Acute traumatic SCI occurs worldwide with an estimated annual incidence of 15–40 cases per million146 and is associated with severe physical, psychological, social, and economic burdens on patients and their families. It has been estimated that the lifetime cost of medical care and other injury-related expenses for a 25-year-old patient with SCI who suffers a high cervical tetraplegia is ~ US $3 million.128 At the societal level, SCI is particularly troubling because it predominantly occurs in young, otherwise healthy individuals, with injury occurring with the greatest frequency in those between 15 and 25 years of age. The male-to-female ratio for SCI is ~ 4 to 1.103 During the previous 3 decades there has been a subtle shift in SCI demographics with the average age at injury increasing from 28.7 to 37.6 years and the percentage of injuries occurring in the elderly (those > 60 years of age) increasing from 4.7 to 10% of SCI cases.4,74 Common causes of SCI are motor vehicle accidents (50%), falls and work-related injuries (30%), violent crime (11%), and sports-related injuries (9%).74 Flexible regions of the spinal column are most susceptible to injury and accordingly, injuries most commonly occur in the cervical spine where they are associated with the most devastating neurological impairments. A recent report from the US National Spinal Cord Injury Database found that 56% of all SCI cases occur in the cervical spine.4

Pathophysiology of SCI

A prerequisite to the development of effective therapies for SCI is a detailed understanding of the pathophysiological processes occurring following injury and how various components interact to result in the functional deficits observed. This understanding is complicated by the finding that several elements of the injury response— notably the inflammatory response and reactive astrogliosis— have been found to act pathologically while also serving some neuroprotective or neurorestorative functions.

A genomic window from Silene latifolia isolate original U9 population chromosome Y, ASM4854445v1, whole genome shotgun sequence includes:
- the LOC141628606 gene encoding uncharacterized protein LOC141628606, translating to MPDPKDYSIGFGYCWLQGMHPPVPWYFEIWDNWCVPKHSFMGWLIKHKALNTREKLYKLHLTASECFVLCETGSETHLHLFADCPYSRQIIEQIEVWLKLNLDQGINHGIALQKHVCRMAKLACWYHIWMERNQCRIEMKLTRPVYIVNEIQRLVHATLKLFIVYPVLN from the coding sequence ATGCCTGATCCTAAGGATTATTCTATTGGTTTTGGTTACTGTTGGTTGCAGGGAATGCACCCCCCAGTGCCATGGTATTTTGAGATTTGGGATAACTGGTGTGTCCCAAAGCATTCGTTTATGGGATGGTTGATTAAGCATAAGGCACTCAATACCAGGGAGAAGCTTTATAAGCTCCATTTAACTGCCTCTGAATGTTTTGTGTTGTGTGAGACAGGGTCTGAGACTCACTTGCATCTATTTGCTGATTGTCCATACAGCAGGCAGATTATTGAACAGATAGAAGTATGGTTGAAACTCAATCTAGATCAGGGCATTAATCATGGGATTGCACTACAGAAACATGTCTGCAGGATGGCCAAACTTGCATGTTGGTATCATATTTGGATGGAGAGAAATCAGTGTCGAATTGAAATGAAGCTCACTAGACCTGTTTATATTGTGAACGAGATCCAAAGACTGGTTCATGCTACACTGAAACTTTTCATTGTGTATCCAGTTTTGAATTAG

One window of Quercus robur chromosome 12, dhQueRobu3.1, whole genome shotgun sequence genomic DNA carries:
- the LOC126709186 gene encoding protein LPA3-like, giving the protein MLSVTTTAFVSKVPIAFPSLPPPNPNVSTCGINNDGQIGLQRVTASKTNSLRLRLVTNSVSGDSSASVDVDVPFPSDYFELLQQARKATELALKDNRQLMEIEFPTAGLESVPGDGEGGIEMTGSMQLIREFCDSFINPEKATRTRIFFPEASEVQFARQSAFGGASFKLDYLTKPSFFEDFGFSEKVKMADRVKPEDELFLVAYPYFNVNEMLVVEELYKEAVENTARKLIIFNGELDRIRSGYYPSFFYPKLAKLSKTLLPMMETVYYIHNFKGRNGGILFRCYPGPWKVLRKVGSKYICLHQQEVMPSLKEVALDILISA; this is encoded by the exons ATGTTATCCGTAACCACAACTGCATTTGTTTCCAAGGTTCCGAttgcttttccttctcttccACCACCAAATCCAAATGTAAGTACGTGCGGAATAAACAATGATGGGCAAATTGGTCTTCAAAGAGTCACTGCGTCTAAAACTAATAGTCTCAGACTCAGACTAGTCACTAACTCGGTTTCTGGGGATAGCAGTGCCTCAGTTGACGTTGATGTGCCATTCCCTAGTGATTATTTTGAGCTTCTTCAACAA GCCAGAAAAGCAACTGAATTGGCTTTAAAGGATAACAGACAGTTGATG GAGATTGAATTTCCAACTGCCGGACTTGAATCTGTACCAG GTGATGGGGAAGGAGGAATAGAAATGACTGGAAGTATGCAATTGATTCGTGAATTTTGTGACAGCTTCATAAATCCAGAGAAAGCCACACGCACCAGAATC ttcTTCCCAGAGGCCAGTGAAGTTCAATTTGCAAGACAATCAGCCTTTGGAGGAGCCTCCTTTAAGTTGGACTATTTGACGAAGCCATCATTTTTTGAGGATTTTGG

The pathophysiology of SCI is best described as biphasic, consisting of a primary and secondary phase of injury (Table 1). The primary phase involves the initial mechanical injury during which failure of the spinal column (fracture and/or dislocation) directly imparts force to the spinal cord, disrupting axons, blood vessels, and cell membranes. This is followed by the delayed onset of a secondary injury phase involving vascular dysfunction, edema, ischemia, excitotoxicity, electrolyte shifts, free radical production, inflammation, and delayed apoptotic cell death. Whereas neurological deficits are present immediately following the initial injury, the secondary injury phase results in a protracted period of tissue destruction.

TABLE 1:

Spinal cord injury phases and key pathological events

Time After SCI
Phases and Key Events≤ 2 Hours≤ 48 Hours≤ 14 Days≤ 6 Months≥ 6 Months
injury phaseprimary immediateearly acutesecondary subacuteintermediatechronic/late
key processes and eventsprimary mechanical injury traumatic severing of axons grey matter hemorrhage hemorrhagic necrosis microglial activation released factors: IL-1β, TNFα, IL-6, & othersvasogenic & cytoxic edema ROS production: lipid peroxidation glutamate–mediated excitotoxicity continued hemorrhage & necrosis neutrophil invasion peak BBB permeability early demyelination (oligodendrocyte death) neuronal death axonal swelling systemic events (systemic shock, spinal shock, hypotension, hypoxia)macrophage infiltration initiation of astroglial scar (reactive astrocytosis) BBB repair & resolution of edemacontinued formation of glial scar cyst formation lesion stabilizationprolonged Wallerian degeneration persistence of spared, demyelinated axons potential structural & functional plasticity of spared spinal cord tissue
therapeutic aimsneuroprotectionneuroprotection immune modulation cell-based remyelination approaches glial scar degradationglial scar degradationrehablitation neuroprostheses

Due to the many inherent difficulties associated with studying human postmortem tissue, almost all of our detailed understanding of SCI pathophysiology has been obtained through animal studies. The pathophysiology of SCI has been extensively studied in many experimental animal models including mice, rats, cats, and nonhuman primates. While the overall picture of SCI emerging from each species investigated has been equivocal, some significant differences exist between the human condition and rodent models widely used in preclinical studies, such as the extent of glial scarring.66

Primary Injury Phase